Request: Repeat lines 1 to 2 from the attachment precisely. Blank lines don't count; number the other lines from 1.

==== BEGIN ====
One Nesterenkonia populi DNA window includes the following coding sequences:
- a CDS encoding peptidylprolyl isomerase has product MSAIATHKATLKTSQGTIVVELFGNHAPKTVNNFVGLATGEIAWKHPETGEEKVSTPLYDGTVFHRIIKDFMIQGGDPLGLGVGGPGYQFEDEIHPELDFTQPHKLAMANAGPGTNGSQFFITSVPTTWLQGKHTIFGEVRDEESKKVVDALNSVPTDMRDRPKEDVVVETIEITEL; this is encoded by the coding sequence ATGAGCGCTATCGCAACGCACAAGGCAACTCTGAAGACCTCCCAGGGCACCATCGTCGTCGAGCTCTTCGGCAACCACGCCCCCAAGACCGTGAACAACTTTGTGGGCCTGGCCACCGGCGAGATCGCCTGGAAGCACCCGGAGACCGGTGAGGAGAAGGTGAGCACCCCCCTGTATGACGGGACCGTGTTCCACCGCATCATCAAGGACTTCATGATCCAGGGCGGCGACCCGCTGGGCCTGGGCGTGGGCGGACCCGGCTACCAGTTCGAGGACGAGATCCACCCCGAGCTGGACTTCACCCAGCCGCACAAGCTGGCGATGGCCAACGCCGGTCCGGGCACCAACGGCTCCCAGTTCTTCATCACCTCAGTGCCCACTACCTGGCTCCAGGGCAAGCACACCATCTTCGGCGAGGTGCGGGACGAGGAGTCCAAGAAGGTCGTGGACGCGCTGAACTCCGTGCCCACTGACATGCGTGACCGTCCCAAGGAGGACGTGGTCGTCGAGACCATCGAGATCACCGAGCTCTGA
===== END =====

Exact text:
One Nesterenkonia populi DNA window includes the following coding sequences:
- a CDS encoding peptidylprolyl isomerase has product MSAIATHKATLKTSQGTIVVELFGNHAPKTVNNFVGLATGEIAWKHPETGEEKVSTPLYDGTVFHRIIKDFMIQGGDPLGLGVGGPGYQFEDEIHPELDFTQPHKLAMANAGPGTNGSQFFITSVPTTWLQGKHTIFGEVRDEESKKVVDALNSVPTDMRDRPKEDVVVETIEITEL; this is encoded by the coding sequence ATGAGCGCTATCGCAACGCACAAGGCAACTCTGAAGACCTCCCAGGGCACCATCGTCGTCGAGCTCTTCGGCAACCACGCCCCCAAGACCGTGAACAACTTTGTGGGCCTGGCCACCGGCGAGATCGCCTGGAAGCACCCGGAGACCGGTGAGGAGAAGGTGAGCACCCCCCTGTATGACGGGACCGTGTTCCACCGCATCATCAAGGACTTCATGATCCAGGGCGGCGACCCGCTGGGCCTGGGCGTGGGCGGACCCGGCTACCAGTTCGAGGACGAGATCCACCCCGAGCTGGACTTCACCCAGCCGCACAAGCTGGCGATGGCCAACGCCGGTCCGGGCACCAACGGCTCCCAGTTCTTCATCACCTCAGTGCCCACTACCTGGCTCCAGGGCAAGCACACCATCTTCGGCGAGGTGCGGGACGAGGAGTCCAAGAAGGTCGTGGACGCGCTGAACTCCGTGCCCACTGACATGCGTGACCGTCCCAAGGAGGACGTGGTCGTCGAGACCATCGAGATCACCGAGCTCTGA